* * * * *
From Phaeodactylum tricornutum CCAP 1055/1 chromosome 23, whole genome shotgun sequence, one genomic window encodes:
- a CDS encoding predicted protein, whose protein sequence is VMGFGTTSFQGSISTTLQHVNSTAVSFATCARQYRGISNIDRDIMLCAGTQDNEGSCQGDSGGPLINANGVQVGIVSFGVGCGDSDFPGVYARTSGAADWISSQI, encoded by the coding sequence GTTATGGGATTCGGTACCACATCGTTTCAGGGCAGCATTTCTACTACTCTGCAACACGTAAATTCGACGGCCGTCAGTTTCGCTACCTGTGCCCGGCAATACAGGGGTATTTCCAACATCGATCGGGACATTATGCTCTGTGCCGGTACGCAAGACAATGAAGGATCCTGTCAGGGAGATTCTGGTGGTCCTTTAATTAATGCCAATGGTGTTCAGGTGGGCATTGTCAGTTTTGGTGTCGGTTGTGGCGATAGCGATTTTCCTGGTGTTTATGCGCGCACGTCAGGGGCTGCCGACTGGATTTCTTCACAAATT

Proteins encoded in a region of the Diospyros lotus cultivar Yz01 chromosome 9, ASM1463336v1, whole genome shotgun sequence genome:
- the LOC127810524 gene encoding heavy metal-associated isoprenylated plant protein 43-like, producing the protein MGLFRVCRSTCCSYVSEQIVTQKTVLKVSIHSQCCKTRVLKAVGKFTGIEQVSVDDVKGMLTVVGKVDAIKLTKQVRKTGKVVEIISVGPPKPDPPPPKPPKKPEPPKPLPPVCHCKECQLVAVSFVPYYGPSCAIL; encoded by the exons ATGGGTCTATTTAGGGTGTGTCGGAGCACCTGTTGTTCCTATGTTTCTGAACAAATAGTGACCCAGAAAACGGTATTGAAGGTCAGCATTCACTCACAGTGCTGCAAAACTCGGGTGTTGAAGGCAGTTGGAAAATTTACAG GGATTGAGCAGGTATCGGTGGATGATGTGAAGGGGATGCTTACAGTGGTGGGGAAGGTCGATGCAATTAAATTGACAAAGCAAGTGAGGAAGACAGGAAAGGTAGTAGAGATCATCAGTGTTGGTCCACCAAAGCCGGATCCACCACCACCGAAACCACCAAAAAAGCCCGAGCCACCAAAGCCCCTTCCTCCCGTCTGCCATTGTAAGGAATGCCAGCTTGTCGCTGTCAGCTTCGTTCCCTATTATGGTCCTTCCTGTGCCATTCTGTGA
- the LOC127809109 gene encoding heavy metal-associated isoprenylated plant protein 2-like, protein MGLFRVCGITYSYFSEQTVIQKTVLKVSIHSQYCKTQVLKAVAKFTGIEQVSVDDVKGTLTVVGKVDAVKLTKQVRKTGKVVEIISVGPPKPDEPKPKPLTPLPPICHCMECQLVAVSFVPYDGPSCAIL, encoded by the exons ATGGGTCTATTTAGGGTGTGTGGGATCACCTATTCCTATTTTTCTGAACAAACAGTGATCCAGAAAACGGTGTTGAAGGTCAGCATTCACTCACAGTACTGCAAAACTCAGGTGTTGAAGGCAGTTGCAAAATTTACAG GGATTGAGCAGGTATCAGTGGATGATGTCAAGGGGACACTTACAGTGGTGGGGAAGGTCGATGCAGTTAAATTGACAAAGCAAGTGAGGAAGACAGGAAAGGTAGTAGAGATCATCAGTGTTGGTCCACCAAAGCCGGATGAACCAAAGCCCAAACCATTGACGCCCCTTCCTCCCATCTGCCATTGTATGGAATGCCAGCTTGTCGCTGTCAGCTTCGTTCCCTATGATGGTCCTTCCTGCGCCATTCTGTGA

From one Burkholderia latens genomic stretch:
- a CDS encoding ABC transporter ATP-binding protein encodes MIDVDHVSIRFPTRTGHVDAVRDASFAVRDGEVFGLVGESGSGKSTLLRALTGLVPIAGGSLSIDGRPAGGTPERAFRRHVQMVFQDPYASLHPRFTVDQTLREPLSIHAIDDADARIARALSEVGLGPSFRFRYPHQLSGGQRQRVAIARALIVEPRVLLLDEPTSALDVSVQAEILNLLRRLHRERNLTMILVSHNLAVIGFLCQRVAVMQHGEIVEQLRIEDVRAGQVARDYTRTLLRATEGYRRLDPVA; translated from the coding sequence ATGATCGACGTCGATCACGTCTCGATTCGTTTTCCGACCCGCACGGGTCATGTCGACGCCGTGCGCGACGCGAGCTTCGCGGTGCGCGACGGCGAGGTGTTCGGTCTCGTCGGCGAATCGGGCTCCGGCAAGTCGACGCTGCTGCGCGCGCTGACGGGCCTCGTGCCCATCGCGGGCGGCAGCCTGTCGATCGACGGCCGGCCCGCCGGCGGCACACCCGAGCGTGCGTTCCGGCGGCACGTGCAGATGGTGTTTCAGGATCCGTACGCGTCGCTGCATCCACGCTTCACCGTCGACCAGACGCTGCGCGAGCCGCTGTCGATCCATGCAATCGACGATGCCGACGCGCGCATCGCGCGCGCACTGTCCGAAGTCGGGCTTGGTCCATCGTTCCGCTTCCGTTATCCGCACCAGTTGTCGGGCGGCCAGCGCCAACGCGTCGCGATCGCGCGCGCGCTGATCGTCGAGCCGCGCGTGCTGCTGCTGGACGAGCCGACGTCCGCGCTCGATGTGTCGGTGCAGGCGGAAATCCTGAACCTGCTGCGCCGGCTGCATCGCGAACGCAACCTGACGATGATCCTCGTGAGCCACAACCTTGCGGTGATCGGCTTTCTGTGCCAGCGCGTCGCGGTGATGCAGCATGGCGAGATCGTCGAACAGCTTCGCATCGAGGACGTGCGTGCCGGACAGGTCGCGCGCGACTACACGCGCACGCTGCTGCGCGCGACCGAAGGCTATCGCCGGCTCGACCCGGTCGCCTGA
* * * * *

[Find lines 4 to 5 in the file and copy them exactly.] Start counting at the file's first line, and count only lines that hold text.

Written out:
- the LOC127810524 gene encoding heavy metal-associated isoprenylated plant protein 43-like, producing the protein MGLFRVCRSTCCSYVSEQIVTQKTVLKVSIHSQCCKTRVLKAVGKFTGIEQVSVDDVKGMLTVVGKVDAIKLTKQVRKTGKVVEIISVGPPKPDPPPPKPPKKPEPPKPLPPVCHCKECQLVAVSFVPYYGPSCAIL; encoded by the exons ATGGGTCTATTTAGGGTGTGTCGGAGCACCTGTTGTTCCTATGTTTCTGAACAAATAGTGACCCAGAAAACGGTATTGAAGGTCAGCATTCACTCACAGTGCTGCAAAACTCGGGTGTTGAAGGCAGTTGGAAAATTTACAG GGATTGAGCAGGTATCGGTGGATGATGTGAAGGGGATGCTTACAGTGGTGGGGAAGGTCGATGCAATTAAATTGACAAAGCAAGTGAGGAAGACAGGAAAGGTAGTAGAGATCATCAGTGTTGGTCCACCAAAGCCGGATCCACCACCACCGAAACCACCAAAAAAGCCCGAGCCACCAAAGCCCCTTCCTCCCGTCTGCCATTGTAAGGAATGCCAGCTTGTCGCTGTCAGCTTCGTTCCCTATTATGGTCCTTCCTGTGCCATTCTGTGA
- the LOC127809109 gene encoding heavy metal-associated isoprenylated plant protein 2-like, protein MGLFRVCGITYSYFSEQTVIQKTVLKVSIHSQYCKTQVLKAVAKFTGIEQVSVDDVKGTLTVVGKVDAVKLTKQVRKTGKVVEIISVGPPKPDEPKPKPLTPLPPICHCMECQLVAVSFVPYDGPSCAIL, encoded by the exons ATGGGTCTATTTAGGGTGTGTGGGATCACCTATTCCTATTTTTCTGAACAAACAGTGATCCAGAAAACGGTGTTGAAGGTCAGCATTCACTCACAGTACTGCAAAACTCAGGTGTTGAAGGCAGTTGCAAAATTTACAG GGATTGAGCAGGTATCAGTGGATGATGTCAAGGGGACACTTACAGTGGTGGGGAAGGTCGATGCAGTTAAATTGACAAAGCAAGTGAGGAAGACAGGAAAGGTAGTAGAGATCATCAGTGTTGGTCCACCAAAGCCGGATGAACCAAAGCCCAAACCATTGACGCCCCTTCCTCCCATCTGCCATTGTATGGAATGCCAGCTTGTCGCTGTCAGCTTCGTTCCCTATGATGGTCCTTCCTGCGCCATTCTGTGA